Eating more protein may protect cognitive health


If there ever were a star nutrient, protein would shine the brightest. From athletes to people wanting to lose weight, protein is a go-to nutrient helping meet their goals. And now, new research has found that eating sufficient protein in your diet may protect your cognition functioning too.

Making dietary modifications by choosing healthier foods appears to effect cognitive health positively. However, studies on dietary protein intake’s effect on cognitive decline have been limited. 

A 2022 observational study in The American Journal of Clinical Nutrition has found an association that eating more protein appeared to lower the chances of developing cognitive decline with age. Specifically, individuals who consumed 5% of calories from plant protein such as beans and legumes rather than carbohydrates showed a 26% lower risk of dementia. An even stronger percentage of lowered risk came from eating more peas and lima beans, which were associated with a 28% lower risk of developing dementia, for every additional three servings each week. 

Regarding animal protein sources, for every 5% of calories from beef, chicken, eggs, and dairy, individuals had an 11% lowered risk for cognitive decline. 

Even though this study does not prove that eating more protein guarantees protection from dementia, proteins are what build muscles and organs, like the brain. Protein is essential to making body tissue, repairs cells, and produces brain chemicals important for proper brain functioning. 

The main take away from this study is to make a conscious effort to have a good protein source at every meal and snack.  Good plant-based proteins include the following:

  • Beans
  • Nuts and seeds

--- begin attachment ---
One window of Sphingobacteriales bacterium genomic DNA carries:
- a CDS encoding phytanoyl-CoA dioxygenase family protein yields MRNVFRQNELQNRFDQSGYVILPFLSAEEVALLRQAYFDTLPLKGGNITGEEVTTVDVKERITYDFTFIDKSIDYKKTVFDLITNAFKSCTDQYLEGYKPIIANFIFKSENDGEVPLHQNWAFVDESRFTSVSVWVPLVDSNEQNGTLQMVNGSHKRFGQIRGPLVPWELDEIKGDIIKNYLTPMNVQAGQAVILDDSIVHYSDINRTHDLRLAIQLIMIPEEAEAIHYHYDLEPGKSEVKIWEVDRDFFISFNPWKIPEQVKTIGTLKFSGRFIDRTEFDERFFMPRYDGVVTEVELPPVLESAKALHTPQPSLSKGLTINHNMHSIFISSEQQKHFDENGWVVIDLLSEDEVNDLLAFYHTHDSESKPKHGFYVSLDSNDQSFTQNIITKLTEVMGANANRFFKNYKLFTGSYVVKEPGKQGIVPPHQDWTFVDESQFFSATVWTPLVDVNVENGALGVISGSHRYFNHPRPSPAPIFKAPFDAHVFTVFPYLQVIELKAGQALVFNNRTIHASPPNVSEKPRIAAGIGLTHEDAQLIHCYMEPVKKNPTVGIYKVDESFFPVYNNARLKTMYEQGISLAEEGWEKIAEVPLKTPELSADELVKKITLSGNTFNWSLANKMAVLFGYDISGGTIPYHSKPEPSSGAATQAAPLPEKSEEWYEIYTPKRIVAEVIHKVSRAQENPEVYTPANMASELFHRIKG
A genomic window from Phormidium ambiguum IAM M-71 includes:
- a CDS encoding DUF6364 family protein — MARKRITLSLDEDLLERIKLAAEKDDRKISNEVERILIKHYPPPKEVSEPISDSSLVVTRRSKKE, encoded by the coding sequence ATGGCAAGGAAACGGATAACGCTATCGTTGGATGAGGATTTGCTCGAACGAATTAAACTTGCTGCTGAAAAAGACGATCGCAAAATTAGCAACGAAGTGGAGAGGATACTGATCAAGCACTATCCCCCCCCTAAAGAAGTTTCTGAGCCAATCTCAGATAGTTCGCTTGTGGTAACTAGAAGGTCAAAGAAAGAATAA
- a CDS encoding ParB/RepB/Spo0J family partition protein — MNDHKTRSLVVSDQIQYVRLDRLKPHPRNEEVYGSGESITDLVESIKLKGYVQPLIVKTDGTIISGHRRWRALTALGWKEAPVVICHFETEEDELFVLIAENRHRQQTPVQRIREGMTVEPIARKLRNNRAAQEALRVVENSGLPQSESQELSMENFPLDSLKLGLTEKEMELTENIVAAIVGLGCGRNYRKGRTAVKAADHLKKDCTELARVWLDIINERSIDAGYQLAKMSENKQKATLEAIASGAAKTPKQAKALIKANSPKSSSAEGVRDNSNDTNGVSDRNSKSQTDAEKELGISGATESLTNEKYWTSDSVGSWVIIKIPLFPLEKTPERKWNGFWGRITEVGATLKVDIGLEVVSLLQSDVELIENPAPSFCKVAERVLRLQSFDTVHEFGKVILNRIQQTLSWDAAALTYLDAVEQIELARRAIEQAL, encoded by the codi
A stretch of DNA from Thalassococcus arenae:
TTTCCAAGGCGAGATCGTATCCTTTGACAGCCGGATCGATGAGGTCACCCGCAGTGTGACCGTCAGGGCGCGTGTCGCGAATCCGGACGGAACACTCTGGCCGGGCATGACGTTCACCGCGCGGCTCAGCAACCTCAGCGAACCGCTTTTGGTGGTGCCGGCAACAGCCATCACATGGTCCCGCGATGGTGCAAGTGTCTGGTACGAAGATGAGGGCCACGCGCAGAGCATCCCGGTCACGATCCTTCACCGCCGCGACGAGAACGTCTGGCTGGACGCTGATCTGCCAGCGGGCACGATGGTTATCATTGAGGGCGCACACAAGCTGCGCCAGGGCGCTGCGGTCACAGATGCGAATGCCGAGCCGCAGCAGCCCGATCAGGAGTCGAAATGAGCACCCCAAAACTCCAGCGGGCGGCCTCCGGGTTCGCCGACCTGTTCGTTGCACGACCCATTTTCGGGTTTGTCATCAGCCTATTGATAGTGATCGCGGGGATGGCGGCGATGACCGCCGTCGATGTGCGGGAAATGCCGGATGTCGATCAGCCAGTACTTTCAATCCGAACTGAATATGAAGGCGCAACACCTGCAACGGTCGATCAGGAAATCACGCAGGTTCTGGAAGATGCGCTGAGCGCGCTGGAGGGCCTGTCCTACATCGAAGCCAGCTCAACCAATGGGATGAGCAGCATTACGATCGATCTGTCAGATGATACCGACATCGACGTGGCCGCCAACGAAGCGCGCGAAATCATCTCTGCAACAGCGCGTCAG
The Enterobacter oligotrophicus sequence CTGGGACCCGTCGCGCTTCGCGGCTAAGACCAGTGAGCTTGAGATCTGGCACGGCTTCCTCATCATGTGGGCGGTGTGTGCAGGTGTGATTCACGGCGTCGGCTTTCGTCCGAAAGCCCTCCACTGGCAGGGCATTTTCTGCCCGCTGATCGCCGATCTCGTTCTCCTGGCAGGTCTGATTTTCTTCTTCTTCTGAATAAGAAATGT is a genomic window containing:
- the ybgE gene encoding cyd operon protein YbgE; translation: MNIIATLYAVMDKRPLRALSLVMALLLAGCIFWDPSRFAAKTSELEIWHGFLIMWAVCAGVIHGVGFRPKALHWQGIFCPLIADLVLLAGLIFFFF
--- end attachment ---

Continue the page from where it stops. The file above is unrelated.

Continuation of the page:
• Peas
  • Lentils
  • Edamame
  • Tofu and Tempeh
  • Quinoa
  • Spirulina
  • Nutritional Yeast
  • Whole grains such as Farro, Teff, and Spelt

Good animal-based proteins include:

  • Lean beef, poultry, pork, lamb
  • Seafood and fish
  • Eggs 
  • Cheese
  • Dairy – Greek yogurt, milk, cottage cheese


Adding protein at each meal of the day may be one healthy way to support brain health while reducing the risk of cognitive decline and dementia.


Dr. David Samadi is the Director of Men’s Health and Urologic Oncology at St. Francis Hospital in Long Island. He’s a renowned and highly successful board certified Urologic Oncologist Expert and Robotic Surgeon in New York City, regarded as one of the leading prostate surgeons in the U.S., with a vast expertise in prostate cancer treatment and Robotic-Assisted Laparoscopic Prostatectomy.  Dr. Samadi is a medical contributor to NewsMax TV and is also the author of The Ultimate MANual, Dr. Samadi’s Guide to Men’s Health and Wellness, available online both on Amazon and Barnes & Noble. Visit Dr. Samadi’s websites at robotic oncology and prostate cancer 911. 

Eating more protein may protect cognitive health
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Dr. David B. Samadi

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Dr. David B. Samadi